Maison de la Gare works with talibé children who have been left stranded, along with others of the most vulnerable in society who are most affected by infectious diseases. The government has made no decisions regarding the daaras. The ban on welcoming children to schools to prevent transmission of the virus should be applied also in daaras where there is much less hygienic protection and where children are exposed to all kinds of contagious diseases. The danger in some daaras is very high and potentially fraught with dire consequences.
Having had to close its welcome center, Maison de la Gare’s team is now carrying out an awareness campaign in the poorest Saint Louis daaras, doing their best to protect the most vulnerable against the Covid-19 threat.
Among other initiatives, we are distributing hygiene kits in dozens of daaras housing more than 2,000 talibé children who are particularly exposed to communicable or contagious diseases. We are educating both the marabouts and the children about the threat and are encouraging the marabouts to keep their talibés off the streets. And we are demonstrating to both the children and the marabouts how to wash their hands effectively and to respect basic hygiene practices. The hygiene kits that we are distributing typically include soap, hand sanitizer and bleach.
We sincerely hope that this scourge will soon be under control so that we will be able to relaunch our programs for the talibé children, to help them find hope and direction in their difficult lives.
In the meantime, we will be adapting day by day to the changing situation, doing everything in our power to help the most vulnerable. We are grateful to everyone in the global community who supports our work and makes it possible for us to do this.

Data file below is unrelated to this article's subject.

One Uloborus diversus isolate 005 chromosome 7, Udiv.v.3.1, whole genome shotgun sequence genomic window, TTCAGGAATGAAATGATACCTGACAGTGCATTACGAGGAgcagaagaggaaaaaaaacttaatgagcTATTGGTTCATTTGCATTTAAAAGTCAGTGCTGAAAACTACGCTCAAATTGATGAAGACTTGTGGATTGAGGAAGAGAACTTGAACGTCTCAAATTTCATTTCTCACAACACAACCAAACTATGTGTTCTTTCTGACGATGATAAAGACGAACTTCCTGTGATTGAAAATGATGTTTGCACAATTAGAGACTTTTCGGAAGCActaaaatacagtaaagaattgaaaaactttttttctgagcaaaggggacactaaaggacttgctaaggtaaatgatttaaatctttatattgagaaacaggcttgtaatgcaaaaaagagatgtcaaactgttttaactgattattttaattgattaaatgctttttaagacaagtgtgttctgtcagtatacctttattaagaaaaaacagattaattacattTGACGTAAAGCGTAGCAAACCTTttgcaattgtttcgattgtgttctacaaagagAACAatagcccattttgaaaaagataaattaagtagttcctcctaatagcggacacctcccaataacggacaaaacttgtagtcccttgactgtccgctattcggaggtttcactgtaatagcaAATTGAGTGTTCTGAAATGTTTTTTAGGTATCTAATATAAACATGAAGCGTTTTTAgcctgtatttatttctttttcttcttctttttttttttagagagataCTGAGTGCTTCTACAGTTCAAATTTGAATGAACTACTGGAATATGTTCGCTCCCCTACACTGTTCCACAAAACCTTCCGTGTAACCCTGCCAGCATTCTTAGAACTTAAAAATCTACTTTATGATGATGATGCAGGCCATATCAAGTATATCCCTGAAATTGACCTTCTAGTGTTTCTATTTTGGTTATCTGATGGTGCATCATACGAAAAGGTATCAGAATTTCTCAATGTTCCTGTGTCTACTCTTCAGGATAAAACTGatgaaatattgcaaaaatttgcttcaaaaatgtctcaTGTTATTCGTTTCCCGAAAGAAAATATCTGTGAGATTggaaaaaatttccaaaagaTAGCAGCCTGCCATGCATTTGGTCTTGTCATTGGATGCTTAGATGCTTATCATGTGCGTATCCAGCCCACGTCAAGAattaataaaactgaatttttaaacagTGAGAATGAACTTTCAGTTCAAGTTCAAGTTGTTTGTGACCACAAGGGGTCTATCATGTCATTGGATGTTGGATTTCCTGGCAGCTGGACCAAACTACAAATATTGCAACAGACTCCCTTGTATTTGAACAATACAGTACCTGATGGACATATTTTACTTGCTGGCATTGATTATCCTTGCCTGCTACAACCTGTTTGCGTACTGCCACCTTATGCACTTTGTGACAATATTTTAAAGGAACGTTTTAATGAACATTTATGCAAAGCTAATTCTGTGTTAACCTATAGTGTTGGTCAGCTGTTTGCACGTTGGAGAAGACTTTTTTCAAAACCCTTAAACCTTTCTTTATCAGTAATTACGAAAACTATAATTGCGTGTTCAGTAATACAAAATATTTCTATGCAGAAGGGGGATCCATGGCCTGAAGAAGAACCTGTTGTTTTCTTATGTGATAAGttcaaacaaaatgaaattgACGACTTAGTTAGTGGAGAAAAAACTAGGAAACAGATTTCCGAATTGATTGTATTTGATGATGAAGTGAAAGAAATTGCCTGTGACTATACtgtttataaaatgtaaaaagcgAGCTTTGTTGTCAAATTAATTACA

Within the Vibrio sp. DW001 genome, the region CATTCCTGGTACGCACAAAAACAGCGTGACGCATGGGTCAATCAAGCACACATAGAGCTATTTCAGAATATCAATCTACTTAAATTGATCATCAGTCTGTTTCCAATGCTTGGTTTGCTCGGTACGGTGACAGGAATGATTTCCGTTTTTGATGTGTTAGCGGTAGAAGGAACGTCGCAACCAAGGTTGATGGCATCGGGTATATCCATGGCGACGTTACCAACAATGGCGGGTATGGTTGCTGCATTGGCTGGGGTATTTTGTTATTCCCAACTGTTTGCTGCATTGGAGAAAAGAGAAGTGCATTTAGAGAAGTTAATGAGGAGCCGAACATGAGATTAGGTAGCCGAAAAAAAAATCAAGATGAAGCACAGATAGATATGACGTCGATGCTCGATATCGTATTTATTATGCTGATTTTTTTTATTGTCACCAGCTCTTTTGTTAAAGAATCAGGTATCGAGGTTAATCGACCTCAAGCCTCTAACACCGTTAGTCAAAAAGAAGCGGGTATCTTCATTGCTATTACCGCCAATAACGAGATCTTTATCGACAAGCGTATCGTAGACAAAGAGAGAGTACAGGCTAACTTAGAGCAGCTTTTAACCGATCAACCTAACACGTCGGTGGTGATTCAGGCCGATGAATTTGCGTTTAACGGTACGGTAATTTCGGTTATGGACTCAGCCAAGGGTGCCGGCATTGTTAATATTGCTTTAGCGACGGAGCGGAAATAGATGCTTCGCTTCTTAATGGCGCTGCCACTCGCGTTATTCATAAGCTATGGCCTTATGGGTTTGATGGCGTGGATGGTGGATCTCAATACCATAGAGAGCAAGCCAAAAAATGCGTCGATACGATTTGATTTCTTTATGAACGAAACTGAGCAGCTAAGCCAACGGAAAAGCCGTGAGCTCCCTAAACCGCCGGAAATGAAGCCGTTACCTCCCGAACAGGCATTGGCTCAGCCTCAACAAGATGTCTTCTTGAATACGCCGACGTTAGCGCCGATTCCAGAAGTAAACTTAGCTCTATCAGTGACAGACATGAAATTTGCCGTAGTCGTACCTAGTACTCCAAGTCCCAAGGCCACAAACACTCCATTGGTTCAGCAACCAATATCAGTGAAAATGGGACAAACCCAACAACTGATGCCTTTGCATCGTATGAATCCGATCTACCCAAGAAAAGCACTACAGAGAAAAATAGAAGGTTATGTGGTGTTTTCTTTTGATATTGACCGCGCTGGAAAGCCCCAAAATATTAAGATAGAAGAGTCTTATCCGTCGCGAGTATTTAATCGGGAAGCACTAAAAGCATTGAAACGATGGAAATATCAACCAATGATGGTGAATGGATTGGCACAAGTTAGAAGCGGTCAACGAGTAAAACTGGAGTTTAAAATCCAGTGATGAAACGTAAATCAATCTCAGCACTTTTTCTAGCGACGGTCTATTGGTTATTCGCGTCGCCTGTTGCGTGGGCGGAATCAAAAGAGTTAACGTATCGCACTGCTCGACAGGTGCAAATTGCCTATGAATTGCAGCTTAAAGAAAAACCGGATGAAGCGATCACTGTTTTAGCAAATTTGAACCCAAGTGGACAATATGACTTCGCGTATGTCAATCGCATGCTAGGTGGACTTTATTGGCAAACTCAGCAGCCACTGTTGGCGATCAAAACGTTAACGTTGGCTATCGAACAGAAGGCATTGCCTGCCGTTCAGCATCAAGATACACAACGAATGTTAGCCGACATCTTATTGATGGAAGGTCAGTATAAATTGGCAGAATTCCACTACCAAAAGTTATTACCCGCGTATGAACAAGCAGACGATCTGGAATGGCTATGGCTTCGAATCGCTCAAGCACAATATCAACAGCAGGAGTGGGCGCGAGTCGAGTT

Patricia reflects on her volunteer experience with Maison de la Gare
My life has more than considerably changed for the better thanks to my experience during the two months that I spent at Maison de la Gare as a volunteer. It will be impossible for me to forget all the lovely kids and adults I met at the center. My trip revolved around them and I will always be grateful that they made it as wonderful and lively as it was.
The talibé children in Saint Louis face a lot of hardships but, no matter what, they are brothers to one another. They laugh and play together. They also wrestle and fight like all kids. But there won't be a day when they won’t smile at you when you make a funny face. And working at Maison de la Gare meant leaning into that happiness and providing a space where the kids can be kids.
Through my experience, I was exposed to a totally new, totally different culture. As someone who has rarely had fewer than two jobs, spending two months in Africa has allowed me an immensely happy and calm season. In this brief moment, and for the first time, I wasn’t terribly worried about everything. I loved my job and I had friends who loved me; it was everything I could have ever asked for. Of course, the stay wasn’t comfortable like my life in the United States and there were things I could have done without, but I was so grateful to have the opportunity to be there in a strange place, surrounded by kind people and kids, without a thing clouding my mind.
As a student, I am determined not to waste the opportune environment I am in. I attend an excellent university full of extraordinary people, and such a position is scarcely attainable in most other places around the world. I have gained valuable experience working through a significant language barrier. I have gained cultural immersion in a foreign country and greatly expanded my ability to communicate and be courageous in new situations. With these new skills, I have new confidence and can expand my work prospects internationally with valuable experience already under my belt.
As a citizen, I am now capable of bringing a culturally educated voice to my life’s range of influences. I can raise awareness and contribute to refined views of certain types of social issues. Now, I can advocate for those that might not get a voice otherwise.